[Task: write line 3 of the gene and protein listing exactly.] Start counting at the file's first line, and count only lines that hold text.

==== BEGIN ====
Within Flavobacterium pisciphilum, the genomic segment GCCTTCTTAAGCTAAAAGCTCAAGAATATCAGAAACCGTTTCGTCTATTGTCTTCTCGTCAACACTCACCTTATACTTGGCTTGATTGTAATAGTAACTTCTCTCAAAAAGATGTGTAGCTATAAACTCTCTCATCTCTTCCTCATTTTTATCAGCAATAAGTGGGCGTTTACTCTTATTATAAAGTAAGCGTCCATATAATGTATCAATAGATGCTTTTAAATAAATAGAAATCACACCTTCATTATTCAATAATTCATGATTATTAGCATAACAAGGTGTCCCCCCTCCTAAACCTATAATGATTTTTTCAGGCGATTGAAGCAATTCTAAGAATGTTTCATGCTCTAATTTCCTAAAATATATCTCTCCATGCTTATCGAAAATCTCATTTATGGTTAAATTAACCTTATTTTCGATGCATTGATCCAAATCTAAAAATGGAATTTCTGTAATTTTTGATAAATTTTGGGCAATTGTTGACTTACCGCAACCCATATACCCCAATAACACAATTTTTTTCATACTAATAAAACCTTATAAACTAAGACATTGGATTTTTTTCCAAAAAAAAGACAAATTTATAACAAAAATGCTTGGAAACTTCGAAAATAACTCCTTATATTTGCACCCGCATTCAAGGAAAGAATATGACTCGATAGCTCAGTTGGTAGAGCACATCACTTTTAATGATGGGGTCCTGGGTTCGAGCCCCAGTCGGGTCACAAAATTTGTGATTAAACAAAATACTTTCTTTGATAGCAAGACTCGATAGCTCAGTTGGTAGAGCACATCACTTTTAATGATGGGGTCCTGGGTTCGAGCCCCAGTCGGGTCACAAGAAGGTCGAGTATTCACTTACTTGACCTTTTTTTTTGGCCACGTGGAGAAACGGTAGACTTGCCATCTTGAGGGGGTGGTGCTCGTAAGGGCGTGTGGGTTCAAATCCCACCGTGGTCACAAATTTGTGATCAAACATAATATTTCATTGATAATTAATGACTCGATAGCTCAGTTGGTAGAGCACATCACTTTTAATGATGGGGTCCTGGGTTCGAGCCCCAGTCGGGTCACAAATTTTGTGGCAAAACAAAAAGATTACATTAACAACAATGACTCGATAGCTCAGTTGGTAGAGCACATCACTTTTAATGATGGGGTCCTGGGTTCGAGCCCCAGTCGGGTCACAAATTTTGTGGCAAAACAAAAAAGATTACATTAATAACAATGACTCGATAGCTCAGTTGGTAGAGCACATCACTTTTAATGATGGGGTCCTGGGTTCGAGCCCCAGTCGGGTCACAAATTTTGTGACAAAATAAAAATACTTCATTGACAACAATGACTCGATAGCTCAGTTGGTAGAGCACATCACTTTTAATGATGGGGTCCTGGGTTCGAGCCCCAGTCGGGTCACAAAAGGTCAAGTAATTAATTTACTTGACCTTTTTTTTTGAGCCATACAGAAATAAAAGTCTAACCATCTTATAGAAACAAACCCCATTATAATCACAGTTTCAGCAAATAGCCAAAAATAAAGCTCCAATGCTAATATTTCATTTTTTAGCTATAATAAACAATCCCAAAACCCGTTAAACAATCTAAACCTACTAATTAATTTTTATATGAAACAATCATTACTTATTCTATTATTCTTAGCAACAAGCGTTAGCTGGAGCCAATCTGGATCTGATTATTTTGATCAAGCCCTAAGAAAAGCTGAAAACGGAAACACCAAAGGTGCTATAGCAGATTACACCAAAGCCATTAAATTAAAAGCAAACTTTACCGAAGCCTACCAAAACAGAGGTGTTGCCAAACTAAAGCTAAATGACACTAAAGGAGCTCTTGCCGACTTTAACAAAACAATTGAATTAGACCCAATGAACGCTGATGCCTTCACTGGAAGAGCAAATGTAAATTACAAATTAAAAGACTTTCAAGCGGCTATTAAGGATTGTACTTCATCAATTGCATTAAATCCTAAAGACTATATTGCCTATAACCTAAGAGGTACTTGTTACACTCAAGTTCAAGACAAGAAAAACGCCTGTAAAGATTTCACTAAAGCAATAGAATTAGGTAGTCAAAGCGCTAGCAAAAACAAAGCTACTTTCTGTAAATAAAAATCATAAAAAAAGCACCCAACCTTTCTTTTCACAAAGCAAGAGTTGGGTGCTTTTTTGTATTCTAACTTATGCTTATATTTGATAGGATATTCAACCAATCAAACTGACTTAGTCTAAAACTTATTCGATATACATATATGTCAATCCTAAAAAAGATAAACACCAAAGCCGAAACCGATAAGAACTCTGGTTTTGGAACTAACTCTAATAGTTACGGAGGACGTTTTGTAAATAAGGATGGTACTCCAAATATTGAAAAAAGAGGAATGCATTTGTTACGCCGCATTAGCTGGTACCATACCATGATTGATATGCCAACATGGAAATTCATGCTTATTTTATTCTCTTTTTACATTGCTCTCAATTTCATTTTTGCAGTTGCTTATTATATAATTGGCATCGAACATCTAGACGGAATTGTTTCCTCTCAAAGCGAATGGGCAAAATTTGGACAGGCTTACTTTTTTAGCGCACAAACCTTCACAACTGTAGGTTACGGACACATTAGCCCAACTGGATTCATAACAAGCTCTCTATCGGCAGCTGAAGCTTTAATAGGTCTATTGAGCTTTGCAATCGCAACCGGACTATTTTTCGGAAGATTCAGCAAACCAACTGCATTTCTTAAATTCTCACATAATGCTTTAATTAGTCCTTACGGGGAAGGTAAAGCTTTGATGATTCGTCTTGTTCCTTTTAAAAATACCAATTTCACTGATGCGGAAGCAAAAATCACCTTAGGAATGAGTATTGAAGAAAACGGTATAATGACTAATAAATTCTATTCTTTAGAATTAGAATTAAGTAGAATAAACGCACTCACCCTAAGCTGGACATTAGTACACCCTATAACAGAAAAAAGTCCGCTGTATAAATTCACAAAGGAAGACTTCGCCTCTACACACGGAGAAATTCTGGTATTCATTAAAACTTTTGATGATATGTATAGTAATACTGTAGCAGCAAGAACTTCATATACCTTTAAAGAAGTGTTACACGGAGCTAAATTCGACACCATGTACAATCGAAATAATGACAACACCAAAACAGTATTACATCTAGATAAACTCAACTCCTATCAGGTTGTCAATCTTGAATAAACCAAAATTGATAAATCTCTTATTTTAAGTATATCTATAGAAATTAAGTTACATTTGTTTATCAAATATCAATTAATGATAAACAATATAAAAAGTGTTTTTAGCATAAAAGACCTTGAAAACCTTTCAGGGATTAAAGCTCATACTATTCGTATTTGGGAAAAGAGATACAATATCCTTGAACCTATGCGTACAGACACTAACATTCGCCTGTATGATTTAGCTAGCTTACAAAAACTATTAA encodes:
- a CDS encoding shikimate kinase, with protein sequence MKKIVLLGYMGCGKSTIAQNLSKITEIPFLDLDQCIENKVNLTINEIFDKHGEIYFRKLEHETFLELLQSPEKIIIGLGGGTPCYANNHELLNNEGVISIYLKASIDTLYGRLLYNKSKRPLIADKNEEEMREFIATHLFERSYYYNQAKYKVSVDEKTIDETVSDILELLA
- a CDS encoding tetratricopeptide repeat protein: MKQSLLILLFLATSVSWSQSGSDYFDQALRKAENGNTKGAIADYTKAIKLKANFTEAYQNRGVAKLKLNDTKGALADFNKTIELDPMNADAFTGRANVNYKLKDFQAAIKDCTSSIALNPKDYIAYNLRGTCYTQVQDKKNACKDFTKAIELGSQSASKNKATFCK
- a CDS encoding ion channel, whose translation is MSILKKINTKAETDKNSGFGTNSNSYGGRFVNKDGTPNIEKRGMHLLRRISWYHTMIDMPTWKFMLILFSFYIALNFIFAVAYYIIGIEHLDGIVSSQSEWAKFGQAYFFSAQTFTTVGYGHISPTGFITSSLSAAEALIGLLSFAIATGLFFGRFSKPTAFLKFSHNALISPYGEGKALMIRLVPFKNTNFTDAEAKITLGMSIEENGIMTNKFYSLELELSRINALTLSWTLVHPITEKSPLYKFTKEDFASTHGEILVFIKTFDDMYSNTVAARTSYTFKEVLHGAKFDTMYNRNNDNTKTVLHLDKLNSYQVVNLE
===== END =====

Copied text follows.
- a CDS encoding tetratricopeptide repeat protein: MKQSLLILLFLATSVSWSQSGSDYFDQALRKAENGNTKGAIADYTKAIKLKANFTEAYQNRGVAKLKLNDTKGALADFNKTIELDPMNADAFTGRANVNYKLKDFQAAIKDCTSSIALNPKDYIAYNLRGTCYTQVQDKKNACKDFTKAIELGSQSASKNKATFCK